Good News For Smokers
The Anti-tobacco Law, a government-sponsored anti-utopia created to attack private property, forbids smoking in your own office and obviates parental responsibility by forbidding them to give chocolate cigarettes to their children. But it is not alone. The administration’s freedom-killing crusade has been growing and pressure groups are joining in.
On January 20, the Minister’s Council approved a significant increase in the tobacco tax, trying to asphyxiate smokers in a fiscal cloud. As a response to the Anti-tobacco law and the decree on tobacco fiscal policy, the Spanish-French tobacco company Altadis announced it would raise the prices of their main brands. However, Philip Morris took the unexpected business decision of lowering the price of classic brands like Marlboro and Chesterfield. For the first time in history, the Spanish cigarette brand Fortuna will be more expensive than Marlboro. Suddenly, as if by magic, the consumer has seen a beam of competition in one of the historically most intervened markets. It is sad it happened in response to a series of interventions whose impact has seriously damaged the industry, but the truth is once consumers and industry have been assaulted, the best thing is to have a company like Philip Morris come up with a competitive survival strategy.
Cigarette sellers (in Spain owners of government regulated official shops) reacted with insolence and disdain toward their clients, something only the privileged can afford to do in an open society. They demand, of course, the government impose a minimum price of two euros for every pack of cigarettes. On Tuesday January 31st they are meeting to decide how to lobby to defend the proposals they want to force through. In order to win and hurt the consumer, they are considering refusing to sell the cheaper brands or even closing their shops. This is an intolerable attitude because as Juan de Mariana explained in 1609: “tobacco shops are just like taxes because it all goes to the same place, and one way or the other the prince takes his vassal’s estate”. In this case, tobacco sellers take consumers’ property thanks to their privileged status as delegates of the prince, that is, of the State. It is typical for them to think their stealing is legitimate just because it is legal.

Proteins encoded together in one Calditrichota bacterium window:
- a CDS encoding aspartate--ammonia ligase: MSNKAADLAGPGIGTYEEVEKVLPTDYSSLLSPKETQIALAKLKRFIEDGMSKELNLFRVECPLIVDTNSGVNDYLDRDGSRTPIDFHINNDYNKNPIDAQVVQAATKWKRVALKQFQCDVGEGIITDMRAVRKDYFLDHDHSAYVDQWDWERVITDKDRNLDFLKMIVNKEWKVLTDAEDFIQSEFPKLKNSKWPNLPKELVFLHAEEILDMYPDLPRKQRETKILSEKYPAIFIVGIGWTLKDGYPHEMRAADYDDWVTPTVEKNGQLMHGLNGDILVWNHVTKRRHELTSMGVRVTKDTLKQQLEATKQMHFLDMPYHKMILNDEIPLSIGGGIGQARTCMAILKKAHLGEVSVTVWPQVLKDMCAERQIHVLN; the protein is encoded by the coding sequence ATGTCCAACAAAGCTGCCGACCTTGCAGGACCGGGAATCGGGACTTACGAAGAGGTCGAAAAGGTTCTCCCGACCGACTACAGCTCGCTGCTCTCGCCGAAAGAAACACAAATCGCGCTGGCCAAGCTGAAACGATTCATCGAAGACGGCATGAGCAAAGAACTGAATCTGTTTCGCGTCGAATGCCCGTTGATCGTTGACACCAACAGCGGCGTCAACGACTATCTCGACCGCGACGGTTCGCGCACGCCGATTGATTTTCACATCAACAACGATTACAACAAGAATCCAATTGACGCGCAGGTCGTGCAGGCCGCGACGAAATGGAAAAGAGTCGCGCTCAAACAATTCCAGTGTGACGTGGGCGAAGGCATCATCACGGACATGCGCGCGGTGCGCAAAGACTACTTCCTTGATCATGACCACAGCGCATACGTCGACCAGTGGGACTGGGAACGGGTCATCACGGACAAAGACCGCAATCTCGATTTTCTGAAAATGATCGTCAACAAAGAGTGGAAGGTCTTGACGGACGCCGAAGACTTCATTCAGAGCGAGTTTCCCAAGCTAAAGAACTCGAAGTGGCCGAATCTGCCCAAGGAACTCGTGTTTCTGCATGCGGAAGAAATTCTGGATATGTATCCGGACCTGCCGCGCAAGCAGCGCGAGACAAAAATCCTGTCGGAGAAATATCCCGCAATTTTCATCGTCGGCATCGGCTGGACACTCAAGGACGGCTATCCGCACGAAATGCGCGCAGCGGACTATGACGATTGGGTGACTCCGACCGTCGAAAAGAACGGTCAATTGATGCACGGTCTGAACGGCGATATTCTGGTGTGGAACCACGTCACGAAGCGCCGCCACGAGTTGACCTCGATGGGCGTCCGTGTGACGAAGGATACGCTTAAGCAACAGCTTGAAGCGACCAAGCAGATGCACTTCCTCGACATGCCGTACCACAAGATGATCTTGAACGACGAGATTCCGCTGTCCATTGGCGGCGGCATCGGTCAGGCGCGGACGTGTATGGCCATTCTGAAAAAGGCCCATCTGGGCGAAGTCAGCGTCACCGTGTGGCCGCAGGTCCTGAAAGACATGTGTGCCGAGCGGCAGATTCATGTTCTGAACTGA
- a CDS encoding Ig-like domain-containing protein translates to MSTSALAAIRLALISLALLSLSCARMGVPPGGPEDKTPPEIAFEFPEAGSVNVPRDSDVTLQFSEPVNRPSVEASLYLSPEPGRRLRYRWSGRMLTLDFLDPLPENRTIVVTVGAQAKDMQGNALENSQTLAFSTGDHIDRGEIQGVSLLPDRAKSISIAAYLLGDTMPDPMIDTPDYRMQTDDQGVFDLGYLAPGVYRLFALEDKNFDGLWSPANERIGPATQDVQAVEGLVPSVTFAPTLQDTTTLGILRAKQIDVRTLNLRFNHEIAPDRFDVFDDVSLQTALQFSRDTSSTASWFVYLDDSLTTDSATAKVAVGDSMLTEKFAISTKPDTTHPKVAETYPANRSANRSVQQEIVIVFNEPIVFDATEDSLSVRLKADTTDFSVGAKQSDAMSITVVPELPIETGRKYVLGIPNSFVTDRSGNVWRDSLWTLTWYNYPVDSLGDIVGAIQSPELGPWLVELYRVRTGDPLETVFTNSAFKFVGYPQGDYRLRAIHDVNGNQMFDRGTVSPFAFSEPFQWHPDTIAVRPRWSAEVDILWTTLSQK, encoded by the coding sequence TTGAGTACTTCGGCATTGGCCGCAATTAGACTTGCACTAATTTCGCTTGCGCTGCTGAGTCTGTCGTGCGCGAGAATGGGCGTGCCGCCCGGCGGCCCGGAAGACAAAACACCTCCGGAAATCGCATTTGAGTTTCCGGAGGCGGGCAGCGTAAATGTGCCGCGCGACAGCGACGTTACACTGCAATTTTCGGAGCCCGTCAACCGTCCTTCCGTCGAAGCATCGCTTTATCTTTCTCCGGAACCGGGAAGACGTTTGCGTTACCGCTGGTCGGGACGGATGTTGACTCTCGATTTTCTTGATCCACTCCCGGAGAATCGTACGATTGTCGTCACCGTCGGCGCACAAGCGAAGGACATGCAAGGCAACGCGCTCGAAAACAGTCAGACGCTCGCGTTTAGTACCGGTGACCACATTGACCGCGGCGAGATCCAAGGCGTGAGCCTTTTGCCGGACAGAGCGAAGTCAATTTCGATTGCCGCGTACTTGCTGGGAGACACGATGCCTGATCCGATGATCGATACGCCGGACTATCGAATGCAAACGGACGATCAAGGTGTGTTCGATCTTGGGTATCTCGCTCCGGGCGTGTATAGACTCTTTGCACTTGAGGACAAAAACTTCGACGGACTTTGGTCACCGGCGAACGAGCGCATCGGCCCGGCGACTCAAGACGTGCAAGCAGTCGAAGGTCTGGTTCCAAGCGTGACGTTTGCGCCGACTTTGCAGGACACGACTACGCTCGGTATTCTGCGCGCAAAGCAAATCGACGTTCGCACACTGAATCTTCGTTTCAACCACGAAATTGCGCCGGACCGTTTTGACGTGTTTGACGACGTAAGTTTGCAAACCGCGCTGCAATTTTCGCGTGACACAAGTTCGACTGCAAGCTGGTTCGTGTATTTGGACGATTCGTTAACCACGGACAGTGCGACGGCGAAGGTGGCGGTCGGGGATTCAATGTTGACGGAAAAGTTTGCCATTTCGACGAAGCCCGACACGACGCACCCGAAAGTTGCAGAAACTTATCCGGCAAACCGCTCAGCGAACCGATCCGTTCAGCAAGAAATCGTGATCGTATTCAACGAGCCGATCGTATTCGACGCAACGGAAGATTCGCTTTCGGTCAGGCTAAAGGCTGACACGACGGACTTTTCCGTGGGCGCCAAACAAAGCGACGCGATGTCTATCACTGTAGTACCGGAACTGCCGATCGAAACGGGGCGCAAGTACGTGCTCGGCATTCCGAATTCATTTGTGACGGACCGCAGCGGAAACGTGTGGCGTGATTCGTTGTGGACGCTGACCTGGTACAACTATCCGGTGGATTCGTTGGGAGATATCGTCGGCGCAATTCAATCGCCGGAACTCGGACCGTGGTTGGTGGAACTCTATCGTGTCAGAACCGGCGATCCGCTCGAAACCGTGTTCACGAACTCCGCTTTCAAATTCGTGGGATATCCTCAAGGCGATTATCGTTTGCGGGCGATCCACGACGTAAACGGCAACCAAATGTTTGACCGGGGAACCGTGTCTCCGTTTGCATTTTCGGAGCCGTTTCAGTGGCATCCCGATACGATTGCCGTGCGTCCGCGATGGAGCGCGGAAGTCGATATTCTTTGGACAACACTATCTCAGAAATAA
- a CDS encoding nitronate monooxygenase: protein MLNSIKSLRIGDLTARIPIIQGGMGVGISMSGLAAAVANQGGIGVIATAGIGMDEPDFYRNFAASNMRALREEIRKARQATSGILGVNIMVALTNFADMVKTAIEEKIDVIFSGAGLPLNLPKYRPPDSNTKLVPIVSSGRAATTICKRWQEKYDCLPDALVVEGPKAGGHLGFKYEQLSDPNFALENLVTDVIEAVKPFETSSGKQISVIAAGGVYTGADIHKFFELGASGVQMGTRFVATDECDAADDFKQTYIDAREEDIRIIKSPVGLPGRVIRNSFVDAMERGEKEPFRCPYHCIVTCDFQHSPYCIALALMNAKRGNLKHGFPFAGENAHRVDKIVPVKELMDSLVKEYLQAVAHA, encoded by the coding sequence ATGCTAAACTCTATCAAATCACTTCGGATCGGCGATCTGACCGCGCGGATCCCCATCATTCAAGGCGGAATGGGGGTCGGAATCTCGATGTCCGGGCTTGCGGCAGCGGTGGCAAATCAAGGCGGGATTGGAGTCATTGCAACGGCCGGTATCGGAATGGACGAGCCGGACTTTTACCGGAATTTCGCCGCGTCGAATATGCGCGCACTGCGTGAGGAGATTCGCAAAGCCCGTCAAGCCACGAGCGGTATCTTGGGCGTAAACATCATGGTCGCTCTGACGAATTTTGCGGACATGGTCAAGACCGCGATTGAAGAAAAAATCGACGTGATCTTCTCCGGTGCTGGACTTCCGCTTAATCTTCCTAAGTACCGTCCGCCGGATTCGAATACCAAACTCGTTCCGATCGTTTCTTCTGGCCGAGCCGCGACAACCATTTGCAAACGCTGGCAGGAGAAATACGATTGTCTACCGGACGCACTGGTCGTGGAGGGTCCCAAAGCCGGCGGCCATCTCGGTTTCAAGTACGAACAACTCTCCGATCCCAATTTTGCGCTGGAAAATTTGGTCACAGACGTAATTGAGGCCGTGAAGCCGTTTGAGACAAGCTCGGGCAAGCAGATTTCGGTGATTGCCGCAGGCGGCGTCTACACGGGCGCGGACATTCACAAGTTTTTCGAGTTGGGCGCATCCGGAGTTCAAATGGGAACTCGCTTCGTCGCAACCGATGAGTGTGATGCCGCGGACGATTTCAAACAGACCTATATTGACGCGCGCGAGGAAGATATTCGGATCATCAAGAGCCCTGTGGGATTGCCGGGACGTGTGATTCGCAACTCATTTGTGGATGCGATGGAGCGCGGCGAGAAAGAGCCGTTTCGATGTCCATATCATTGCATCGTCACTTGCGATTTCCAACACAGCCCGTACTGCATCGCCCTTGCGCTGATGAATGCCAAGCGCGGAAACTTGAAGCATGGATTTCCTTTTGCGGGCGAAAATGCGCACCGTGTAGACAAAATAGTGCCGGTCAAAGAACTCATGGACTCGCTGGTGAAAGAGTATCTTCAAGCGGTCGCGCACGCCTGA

It is understandable, but not acceptable, privileged groups attack consumers, but it is really surprising the main consumer organization OCU decided to applaud the government’s tax raise and Altadis price hike, and it even asked the administration to raise prices again. Instead of a consumer organization, OCU seems to be an organization of cheerleaders for state intervention, favoring policy designed to hurt consumers’ interests. Recently, these impostors said “the administration’s pending issue is to raise taxes on tobacco even more so the people will stop buying them”. There is no doubt that OCU is unmasking itself.
While the state, the government and the privileged tobacco sellers attack tobacco consumers, at least there is some good news. The Madrid Association of Consumers and Taxpayers (Asociación Madrileña de Consumidores y Contribuyentes
) welcomed Philip Morris’ price cut and criticized tobacco sellers’ “mafia-style threat” to refuse to sell while holding exclusive rights over tobacco’s distribution, and attempting to use consumers as “hostages to extort the American tobacco company.” Moreover, in a further demonstration of their determination to defend consumers and individual freedom, Javier Alonso, President of the Madrid Association of Consumers and Taxpayers said “this is all just a palpable demonstration of the indeterminate damage inflicted on consumers by regulations and restrictions to the free market, in this case the tobacco market.” The creation of this organization is great news for smokers but also for consumers as a whole.